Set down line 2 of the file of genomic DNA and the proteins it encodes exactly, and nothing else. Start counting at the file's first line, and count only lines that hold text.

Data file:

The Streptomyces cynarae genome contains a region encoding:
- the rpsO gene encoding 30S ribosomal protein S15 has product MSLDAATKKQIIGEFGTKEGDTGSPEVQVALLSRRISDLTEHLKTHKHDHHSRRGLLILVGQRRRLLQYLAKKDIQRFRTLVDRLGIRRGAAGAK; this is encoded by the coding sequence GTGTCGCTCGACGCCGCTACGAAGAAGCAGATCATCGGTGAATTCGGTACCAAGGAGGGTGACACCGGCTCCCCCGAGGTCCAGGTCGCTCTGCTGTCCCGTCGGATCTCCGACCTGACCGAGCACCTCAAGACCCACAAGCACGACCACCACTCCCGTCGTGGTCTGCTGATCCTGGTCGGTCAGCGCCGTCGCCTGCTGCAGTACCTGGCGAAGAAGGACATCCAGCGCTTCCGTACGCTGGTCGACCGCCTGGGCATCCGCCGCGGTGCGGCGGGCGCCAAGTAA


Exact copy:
- the rpsO gene encoding 30S ribosomal protein S15 has product MSLDAATKKQIIGEFGTKEGDTGSPEVQVALLSRRISDLTEHLKTHKHDHHSRRGLLILVGQRRRLLQYLAKKDIQRFRTLVDRLGIRRGAAGAK; this is encoded by the coding sequence GTGTCGCTCGACGCCGCTACGAAGAAGCAGATCATCGGTGAATTCGGTACCAAGGAGGGTGACACCGGCTCCCCCGAGGTCCAGGTCGCTCTGCTGTCCCGTCGGATCTCCGACCTGACCGAGCACCTCAAGACCCACAAGCACGACCACCACTCCCGTCGTGGTCTGCTGATCCTGGTCGGTCAGCGCCGTCGCCTGCTGCAGTACCTGGCGAAGAAGGACATCCAGCGCTTCCGTACGCTGGTCGACCGCCTGGGCATCCGCCGCGGTGCGGCGGGCGCCAAGTAA